PARIS – France has urged its nationals in Ivory Coast to leave, as a crisis over disputed elections continues, according to BBC. Government spokesman Francois Baroin said the measure was “precautionary”. There are approximately 15,000 French citizens in the West African country. UN Secretary-General Ban Ki-moon has warned it could slip into civil war and that incumbent Laurent Gbagbo was trying to expel peacekeepers. World Bank head Robert Zoellick said financing to the state had been frozen.
The international community recognises Gbagbo’s rival Alassane Ouattara as victor. Gbagbo says the poll, meant to unify the country split by the 2002 war, was rigged in rebel areas. The Constitutional Council said he had won. “We ask those who can to leave Ivory Coast temporarily until the situation normalises,” Baroin said. Correspondents say there are fears that 10,000 UN personnel and other foreigners could be targeted as tensions increase.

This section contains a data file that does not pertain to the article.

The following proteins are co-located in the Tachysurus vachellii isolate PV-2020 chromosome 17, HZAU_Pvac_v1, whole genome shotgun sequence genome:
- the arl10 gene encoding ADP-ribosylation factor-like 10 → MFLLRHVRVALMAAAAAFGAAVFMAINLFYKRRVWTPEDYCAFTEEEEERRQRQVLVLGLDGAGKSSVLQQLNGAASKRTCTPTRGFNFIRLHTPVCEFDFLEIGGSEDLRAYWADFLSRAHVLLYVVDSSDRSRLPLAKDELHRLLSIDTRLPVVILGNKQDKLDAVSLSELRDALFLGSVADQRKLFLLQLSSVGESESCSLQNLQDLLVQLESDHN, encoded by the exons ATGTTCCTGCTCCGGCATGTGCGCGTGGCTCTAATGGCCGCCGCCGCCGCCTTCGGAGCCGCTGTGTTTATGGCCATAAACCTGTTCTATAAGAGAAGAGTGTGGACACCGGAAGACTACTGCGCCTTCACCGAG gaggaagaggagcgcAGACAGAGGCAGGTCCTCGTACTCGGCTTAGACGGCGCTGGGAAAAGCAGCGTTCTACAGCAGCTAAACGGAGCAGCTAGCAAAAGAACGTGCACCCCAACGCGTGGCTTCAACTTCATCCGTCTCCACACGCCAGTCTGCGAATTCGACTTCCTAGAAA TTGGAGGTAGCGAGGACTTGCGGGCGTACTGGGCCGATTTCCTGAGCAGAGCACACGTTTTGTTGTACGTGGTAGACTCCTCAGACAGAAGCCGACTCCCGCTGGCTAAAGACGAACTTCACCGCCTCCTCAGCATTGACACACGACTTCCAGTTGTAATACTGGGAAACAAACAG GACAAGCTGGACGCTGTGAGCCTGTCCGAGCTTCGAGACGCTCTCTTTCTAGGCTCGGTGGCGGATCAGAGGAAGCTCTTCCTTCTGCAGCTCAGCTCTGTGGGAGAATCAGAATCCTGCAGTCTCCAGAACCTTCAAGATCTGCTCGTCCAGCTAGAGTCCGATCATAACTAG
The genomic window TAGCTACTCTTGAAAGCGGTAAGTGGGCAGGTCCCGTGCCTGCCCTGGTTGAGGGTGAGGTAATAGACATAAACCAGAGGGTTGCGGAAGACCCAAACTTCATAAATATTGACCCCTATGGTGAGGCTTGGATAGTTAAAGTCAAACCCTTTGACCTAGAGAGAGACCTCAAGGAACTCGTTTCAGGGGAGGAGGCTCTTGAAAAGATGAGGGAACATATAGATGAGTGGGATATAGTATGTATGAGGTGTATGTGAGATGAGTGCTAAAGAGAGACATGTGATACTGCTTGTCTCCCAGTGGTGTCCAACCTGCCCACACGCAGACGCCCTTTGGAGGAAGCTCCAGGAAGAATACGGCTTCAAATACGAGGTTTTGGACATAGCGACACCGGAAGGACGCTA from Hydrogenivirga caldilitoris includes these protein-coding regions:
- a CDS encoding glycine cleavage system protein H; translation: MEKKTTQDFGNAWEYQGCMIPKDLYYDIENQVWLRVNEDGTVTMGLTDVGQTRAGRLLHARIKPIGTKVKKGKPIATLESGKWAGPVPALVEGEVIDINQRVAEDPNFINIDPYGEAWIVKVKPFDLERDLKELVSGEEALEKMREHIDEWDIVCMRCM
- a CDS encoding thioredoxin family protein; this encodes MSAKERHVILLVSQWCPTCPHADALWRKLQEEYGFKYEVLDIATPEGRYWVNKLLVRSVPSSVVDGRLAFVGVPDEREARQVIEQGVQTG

Ouattara and his supporters are currently holed up in the Golf Hotel in the main city Abidjan, protected by 800 peacekeepers. Gbagbo has said he can leave but a blockade of the hotel remains. No supplies or medicines are being allowed in. An ally of Gbagbo has warned the peacekeepers that they could be treated as rebels if they do not leave. On Tuesday, Ban said there was a “real risk” of a return to civil war. “I am concerned that this disruption of life-support supplies for the mission and the Golf Hotel will put our peacekeepers in a critical situation in the coming days,” he said. “Facing this direct and unacceptable challenge to the legitimacy of the United Nations, the world community cannot stand by,” he added.
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